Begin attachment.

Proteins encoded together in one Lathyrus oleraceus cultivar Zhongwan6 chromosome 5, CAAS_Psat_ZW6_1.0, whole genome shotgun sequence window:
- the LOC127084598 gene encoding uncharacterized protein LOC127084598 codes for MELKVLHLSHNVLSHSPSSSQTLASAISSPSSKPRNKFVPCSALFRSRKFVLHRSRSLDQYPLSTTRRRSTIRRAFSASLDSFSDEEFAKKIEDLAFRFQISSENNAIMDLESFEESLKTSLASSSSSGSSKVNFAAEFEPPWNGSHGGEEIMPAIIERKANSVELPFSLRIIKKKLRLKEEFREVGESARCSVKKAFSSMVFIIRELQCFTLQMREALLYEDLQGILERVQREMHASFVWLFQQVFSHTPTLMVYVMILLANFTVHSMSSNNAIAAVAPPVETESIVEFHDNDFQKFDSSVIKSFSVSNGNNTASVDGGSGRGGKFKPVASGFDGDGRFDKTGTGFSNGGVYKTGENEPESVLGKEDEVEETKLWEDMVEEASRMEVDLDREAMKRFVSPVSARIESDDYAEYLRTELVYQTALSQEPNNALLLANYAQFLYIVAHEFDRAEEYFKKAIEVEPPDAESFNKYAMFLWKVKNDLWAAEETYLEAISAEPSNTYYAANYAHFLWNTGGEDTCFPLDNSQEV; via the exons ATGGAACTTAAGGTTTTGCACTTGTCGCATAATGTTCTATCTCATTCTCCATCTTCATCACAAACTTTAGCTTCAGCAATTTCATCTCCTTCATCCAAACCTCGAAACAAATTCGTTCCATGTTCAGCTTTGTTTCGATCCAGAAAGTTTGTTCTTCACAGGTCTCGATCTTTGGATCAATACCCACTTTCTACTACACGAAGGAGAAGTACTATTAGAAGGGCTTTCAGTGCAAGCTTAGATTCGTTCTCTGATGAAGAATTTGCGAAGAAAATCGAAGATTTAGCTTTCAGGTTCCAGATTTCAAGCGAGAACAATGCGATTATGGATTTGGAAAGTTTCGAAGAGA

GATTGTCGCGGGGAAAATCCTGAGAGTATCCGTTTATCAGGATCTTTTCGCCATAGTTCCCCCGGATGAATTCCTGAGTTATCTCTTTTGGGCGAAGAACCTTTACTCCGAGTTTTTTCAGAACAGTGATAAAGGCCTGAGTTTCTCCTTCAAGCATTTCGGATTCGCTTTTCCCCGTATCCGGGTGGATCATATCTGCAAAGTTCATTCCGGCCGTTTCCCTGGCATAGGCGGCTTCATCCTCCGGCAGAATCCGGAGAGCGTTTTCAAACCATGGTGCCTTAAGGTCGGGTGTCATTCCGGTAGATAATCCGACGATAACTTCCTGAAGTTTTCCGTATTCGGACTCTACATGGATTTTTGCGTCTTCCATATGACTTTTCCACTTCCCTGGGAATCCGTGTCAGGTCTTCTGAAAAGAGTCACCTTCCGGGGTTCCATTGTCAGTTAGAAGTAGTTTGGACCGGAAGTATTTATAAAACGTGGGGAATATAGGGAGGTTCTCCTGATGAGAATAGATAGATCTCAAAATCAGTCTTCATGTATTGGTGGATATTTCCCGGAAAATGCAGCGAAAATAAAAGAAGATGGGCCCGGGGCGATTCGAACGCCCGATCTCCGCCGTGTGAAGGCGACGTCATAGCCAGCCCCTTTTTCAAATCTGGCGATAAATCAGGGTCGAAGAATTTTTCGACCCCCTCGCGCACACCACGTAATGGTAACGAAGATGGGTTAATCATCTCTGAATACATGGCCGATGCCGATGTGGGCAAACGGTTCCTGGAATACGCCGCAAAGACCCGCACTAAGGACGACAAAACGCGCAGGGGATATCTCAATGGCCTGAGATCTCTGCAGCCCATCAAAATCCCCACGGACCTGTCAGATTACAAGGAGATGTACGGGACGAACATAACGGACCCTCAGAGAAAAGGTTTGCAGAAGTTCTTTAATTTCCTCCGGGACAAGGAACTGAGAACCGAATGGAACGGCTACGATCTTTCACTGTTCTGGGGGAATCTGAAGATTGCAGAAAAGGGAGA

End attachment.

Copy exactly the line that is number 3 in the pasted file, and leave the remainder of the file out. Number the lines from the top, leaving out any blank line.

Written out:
GATTGTCGCGGGGAAAATCCTGAGAGTATCCGTTTATCAGGATCTTTTCGCCATAGTTCCCCCGGATGAATTCCTGAGTTATCTCTTTTGGGCGAAGAACCTTTACTCCGAGTTTTTTCAGAACAGTGATAAAGGCCTGAGTTTCTCCTTCAAGCATTTCGGATTCGCTTTTCCCCGTATCCGGGTGGATCATATCTGCAAAGTTCATTCCGGCCGTTTCCCTGGCATAGGCGGCTTCATCCTCCGGCAGAATCCGGAGAGCGTTTTCAAACCATGGTGCCTTAAGGTCGGGTGTCATTCCGGTAGATAATCCGACGATAACTTCCTGAAGTTTTCCGTATTCGGACTCTACATGGATTTTTGCGTCTTCCATATGACTTTTCCACTTCCCTGGGAATCCGTGTCAGGTCTTCTGAAAAGAGTCACCTTCCGGGGTTCCATTGTCAGTTAGAAGTAGTTTGGACCGGAAGTATTTATAAAACGTGGGGAATATAGGGAGGTTCTCCTGATGAGAATAGATAGATCTCAAAATCAGTCTTCATGTATTGGTGGATATTTCCCGGAAAATGCAGCGAAAATAAAAGAAGATGGGCCCGGGGCGATTCGAACGCCCGATCTCCGCCGTGTGAAGGCGACGTCATAGCCAGCCCCTTTTTCAAATCTGGCGATAAATCAGGGTCGAAGAATTTTTCGACCCCCTCGCGCACACCACGTAATGGTAACGAAGATGGGTTAATCATCTCTGAATACATGGCCGATGCCGATGTGGGCAAACGGTTCCTGGAATACGCCGCAAAGACCCGCACTAAGGACGACAAAACGCGCAGGGGATATCTCAATGGCCTGAGATCTCTGCAGCCCATCAAAATCCCCACGGACCTGTCAGATTACAAGGAGATGTACGGGACGAACATAACGGACCCTCAGAGAAAAGGTTTGCAGAAGTTCTTTAATTTCCTCCGGGACAAGGAACTGAGAACCGAATGGAACGGCTACGATCTTTCACTGTTCTGGGGGAATCTGAAGATTGCAGAAAAGGGAGA